United States national forests account for vastly more acreage than national parks and promise essentially endless opportunities for outdoor recreation and nature appreciation. From the tropical verdure of Puerto Rico’s El Yunque and the pine savannas of Florida’s Ocala to the Northern Rockies wilderness of Montana’s Flathead and the temperate rainforests of Olympic (Washington) and Tongass (Alaska), there’s exceptional diversity within the more than 188 million acres of the National Forest System.
Taken together, the following eight national forests exemplify that diversity. Spanning the Lower 48, they’re each fantastic places to explore—and KOAs provide awesome accommodations in the vicinity.
Make sure to put these top national forests in the U.S. on your list:
- White Mountain National Forest
- Pisgah National Forest
- Superior National Forest
- Ouachita National Forest
- Kaibab National Forest
- Bridger-Teton National Forest
- Mount Baker-Snoqualmie National Forest
- Sierra Forest
The highest point in the Northeast falls within the magnificent White Mountain National Forest, close to 751,000 acres of pinnacle New England scenery. The forest encompasses most of the loftiest peaks in this part of the country, foremost among them the soaring summits of the Presidential Range of the White Mountains, which include 6,288-foot Mount Washington, New England’s crowning peak and its only 6,000-footer.
From wind-battered, tundra-clad mountaintops and peak-reflecting lakes to some of the world’s most glorious fall colors, the White Mountain National Forest is all-around breathtaking. Add to the mix plentiful chances to see moose—and, particularly in winter, the opportunity to chance upon the tracks of elusive carnivores such as Canada lynx and fishers—and you’ve got one of the finest destinations for outdoor recreation in the East.
Taking in all the White Mountain National Forest has to offer, you’ll have multiple choices for KOA Kampgrounds, including the Littleton / Franconia Notch KOA , Twin Mountain / Mount Washington KOA Journey, Lincoln / Woodstock KOA Journey, and Chocorua KOA Journey locations.
Only one of several outstanding national forests along the Tennessee-North Carolina borderlands—and mighty convenient to the most popular national park in the country, Great Smoky Mountains—the Pisgah encompasses more than 500,000 acres showing off the lush and rugged glories of the Southern Appalachians. Here you’ll find one of the East’s greatest gorges: the plunging Linville Gorge, deeper than 1,000 feet and ramparted with such impressive rim-line peaks as Hawksbill and Table Rock. Then there’s the combined acreage of the Shining Rock and Middle Prong wildernesses blanketing the lovely highlands of the Great Balsam Mountains, including the iconic 6,030-foot Cold Mountain.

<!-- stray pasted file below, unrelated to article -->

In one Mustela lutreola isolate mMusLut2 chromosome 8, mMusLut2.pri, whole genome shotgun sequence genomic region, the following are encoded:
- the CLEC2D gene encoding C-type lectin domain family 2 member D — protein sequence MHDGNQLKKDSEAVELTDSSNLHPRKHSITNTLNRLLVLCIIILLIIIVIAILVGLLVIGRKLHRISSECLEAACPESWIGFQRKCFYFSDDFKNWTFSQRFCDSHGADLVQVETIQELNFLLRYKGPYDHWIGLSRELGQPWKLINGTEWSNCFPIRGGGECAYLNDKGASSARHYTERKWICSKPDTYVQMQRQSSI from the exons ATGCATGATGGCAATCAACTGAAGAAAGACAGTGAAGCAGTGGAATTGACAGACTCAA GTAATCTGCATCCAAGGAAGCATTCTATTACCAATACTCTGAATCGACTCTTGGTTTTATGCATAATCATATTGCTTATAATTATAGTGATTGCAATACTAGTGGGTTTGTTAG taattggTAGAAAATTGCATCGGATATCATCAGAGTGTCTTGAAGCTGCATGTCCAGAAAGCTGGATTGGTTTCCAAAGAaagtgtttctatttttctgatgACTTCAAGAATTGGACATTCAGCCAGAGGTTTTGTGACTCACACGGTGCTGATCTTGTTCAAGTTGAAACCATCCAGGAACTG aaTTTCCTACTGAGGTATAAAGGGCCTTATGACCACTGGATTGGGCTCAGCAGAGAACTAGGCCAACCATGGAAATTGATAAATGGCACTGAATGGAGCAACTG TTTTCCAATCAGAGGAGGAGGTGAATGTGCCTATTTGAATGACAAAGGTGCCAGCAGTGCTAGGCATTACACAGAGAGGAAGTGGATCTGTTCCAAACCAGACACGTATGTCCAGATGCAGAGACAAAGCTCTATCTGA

For the perfect digs on the doorstep of the Pisgah (and the Nantahala and Cherokee national forests close by), consider either the Asheville West KOA Holiday or Asheville East KOA Holiday KOA Kampgrounds, which also happen to give you access to one of the best mountain towns in the East.
Soak up the great North Woods at their finest in the Superior National Forest, which spreads across some 3.9 million heavily timbered and lake-strung acres of far northeastern Minnesota. Here you’ll find one of the great wilderness areas of the U.S. and an internationally renowned paddling destination, the Boundary Waters, which besides a seemingly endless network of wilderness waterways includes the Upper Midwest’s loftiest elevations in the Misquah Hills. Partly abutting Voyageurs National Park, the Superior and its rugged landscape of northern hardwood and boreal forest, peat wetlands, and outcrops shelter such wildlife as wolves, black bears, moose, white-tailed deer, fisher, and red fox.
The Cloquet / Duluth KOA Journey puts you within ready striking distance of the Superior’s white-pine cathedrals, loon-plied lakes, and wolf-song nights.
The ancient highlands of the Ouachita Mountains anchor this oldest national forest in the southern U.S., established—as the Arkansas National Forest—in 1907 by President Theodore Roosevelt. It showcases long ridges and knobby bluffs, clear-running rivers, and old-growth oak, pine, and juniper woodlands. The Ouachita, nearly two million acres strong, casts a seductive spell, and you’ll often enjoy plenty of elbow room while falling under it—not least in multiple federal wilderness areas such as the Black Fork Mountain Wilderness. Most of the Ouachita National Recreation Trail, a fine long-distance footpath tracing the spine of these old weathered mountains, lies within the Forest.